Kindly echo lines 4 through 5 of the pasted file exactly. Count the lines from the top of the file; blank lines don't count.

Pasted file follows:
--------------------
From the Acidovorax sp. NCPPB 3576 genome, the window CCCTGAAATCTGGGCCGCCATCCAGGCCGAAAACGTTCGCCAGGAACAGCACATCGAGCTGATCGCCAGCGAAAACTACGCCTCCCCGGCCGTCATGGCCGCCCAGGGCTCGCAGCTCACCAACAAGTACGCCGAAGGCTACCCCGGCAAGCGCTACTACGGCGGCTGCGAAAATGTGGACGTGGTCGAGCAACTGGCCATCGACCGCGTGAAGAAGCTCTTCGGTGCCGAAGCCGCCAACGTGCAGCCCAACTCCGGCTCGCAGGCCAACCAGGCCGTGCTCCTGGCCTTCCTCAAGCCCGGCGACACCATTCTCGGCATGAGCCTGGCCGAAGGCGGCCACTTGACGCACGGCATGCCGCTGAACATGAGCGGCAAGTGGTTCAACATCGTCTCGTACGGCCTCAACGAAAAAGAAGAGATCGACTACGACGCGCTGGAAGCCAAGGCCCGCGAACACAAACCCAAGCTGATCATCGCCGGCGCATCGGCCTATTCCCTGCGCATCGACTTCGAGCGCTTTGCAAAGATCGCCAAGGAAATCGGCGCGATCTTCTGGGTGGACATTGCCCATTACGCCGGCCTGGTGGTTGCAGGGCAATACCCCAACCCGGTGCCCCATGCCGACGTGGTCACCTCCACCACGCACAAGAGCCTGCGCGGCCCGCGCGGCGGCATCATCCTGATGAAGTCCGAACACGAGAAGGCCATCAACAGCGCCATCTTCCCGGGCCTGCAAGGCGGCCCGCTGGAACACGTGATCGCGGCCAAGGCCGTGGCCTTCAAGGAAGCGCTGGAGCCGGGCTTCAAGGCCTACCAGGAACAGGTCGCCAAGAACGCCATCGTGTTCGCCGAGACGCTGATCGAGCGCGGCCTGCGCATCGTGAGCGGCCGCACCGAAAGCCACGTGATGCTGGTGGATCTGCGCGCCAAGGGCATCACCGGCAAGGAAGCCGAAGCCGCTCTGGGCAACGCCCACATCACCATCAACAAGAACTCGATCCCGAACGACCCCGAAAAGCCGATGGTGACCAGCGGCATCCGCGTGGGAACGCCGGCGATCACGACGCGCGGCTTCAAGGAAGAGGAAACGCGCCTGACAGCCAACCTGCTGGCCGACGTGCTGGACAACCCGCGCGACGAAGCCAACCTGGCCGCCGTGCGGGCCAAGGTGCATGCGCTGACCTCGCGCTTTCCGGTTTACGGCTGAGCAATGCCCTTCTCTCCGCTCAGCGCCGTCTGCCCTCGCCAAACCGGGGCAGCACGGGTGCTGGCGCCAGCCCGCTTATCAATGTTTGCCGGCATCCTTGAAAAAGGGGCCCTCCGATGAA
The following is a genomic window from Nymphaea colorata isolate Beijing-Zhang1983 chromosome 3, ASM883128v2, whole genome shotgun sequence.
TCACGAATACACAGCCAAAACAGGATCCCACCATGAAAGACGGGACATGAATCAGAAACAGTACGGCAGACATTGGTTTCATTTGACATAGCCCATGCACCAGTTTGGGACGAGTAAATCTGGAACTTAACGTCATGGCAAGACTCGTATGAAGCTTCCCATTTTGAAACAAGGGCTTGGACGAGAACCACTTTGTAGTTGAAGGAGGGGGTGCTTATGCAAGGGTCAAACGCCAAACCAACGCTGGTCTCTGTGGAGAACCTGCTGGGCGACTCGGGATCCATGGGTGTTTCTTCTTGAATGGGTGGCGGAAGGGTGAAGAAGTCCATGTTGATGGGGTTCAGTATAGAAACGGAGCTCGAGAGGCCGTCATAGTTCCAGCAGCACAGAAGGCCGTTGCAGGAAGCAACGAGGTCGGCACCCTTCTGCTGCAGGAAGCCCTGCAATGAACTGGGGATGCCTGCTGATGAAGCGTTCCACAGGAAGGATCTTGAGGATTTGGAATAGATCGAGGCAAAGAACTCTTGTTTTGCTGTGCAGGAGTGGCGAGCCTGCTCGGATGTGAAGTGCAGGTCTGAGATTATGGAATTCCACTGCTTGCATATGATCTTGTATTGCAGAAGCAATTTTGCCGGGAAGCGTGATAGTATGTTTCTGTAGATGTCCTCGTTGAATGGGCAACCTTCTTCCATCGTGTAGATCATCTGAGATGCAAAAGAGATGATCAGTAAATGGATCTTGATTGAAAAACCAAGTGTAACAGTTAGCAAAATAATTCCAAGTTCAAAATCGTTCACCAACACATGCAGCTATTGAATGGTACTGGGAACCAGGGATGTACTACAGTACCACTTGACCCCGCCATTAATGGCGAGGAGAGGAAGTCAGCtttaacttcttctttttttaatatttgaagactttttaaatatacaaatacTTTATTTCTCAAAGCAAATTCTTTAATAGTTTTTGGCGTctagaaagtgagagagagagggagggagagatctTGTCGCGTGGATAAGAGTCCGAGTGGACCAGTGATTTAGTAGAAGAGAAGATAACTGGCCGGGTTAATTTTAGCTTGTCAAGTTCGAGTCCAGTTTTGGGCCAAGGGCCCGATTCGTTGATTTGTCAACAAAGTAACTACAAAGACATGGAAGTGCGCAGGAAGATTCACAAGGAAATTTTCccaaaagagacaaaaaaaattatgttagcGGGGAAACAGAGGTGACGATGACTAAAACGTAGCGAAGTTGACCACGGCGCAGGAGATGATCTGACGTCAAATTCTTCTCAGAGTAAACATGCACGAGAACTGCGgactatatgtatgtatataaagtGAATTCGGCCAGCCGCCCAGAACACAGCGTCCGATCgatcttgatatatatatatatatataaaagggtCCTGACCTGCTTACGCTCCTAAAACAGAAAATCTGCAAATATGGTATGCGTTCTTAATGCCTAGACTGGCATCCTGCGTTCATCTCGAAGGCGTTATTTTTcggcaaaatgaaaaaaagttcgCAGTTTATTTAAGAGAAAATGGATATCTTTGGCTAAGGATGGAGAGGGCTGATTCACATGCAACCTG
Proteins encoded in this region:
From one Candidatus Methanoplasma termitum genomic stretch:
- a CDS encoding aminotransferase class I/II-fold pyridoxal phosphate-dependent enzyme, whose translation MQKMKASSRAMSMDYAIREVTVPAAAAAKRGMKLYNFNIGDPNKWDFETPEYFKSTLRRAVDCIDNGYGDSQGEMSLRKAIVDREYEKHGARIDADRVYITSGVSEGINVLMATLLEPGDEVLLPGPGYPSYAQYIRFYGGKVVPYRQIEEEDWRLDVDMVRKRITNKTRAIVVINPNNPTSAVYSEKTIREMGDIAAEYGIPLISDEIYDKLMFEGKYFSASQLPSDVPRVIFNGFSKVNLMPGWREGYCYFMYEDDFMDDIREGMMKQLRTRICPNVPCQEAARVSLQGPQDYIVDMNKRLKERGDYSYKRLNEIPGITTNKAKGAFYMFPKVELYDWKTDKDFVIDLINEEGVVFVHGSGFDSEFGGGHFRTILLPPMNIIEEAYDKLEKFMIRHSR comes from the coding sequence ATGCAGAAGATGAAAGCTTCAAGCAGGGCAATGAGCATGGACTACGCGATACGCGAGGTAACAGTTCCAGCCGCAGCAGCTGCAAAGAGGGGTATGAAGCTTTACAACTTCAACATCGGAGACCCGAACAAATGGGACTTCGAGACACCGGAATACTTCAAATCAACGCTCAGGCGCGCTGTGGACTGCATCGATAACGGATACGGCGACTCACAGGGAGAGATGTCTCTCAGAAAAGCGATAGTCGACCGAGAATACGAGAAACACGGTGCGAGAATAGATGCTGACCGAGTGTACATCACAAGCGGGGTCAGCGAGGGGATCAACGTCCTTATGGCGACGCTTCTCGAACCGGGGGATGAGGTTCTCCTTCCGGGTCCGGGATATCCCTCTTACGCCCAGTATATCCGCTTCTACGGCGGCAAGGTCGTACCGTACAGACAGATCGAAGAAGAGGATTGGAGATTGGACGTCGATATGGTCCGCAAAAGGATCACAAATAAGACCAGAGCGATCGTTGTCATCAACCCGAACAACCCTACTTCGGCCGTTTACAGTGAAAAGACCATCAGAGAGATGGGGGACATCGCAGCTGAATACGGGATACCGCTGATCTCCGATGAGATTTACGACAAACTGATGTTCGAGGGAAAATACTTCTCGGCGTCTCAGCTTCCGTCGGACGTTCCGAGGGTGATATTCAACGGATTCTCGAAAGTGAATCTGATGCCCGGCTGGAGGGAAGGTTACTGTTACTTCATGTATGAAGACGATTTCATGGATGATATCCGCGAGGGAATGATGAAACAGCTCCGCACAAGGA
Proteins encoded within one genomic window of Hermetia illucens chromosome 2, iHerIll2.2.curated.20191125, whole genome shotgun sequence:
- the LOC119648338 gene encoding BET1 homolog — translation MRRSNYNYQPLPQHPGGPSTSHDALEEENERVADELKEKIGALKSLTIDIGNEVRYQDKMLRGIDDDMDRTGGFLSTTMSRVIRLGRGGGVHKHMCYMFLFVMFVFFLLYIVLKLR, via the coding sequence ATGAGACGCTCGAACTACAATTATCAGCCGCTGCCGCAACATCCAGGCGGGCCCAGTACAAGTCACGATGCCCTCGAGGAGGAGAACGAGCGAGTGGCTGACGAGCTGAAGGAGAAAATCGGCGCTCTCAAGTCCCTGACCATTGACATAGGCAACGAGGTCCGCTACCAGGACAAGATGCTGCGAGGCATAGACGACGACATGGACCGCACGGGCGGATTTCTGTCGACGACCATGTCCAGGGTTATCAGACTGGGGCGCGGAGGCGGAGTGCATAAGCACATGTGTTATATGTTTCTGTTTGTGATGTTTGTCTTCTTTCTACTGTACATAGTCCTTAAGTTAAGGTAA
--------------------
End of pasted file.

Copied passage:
Proteins encoded in this region:
From one Candidatus Methanoplasma termitum genomic stretch: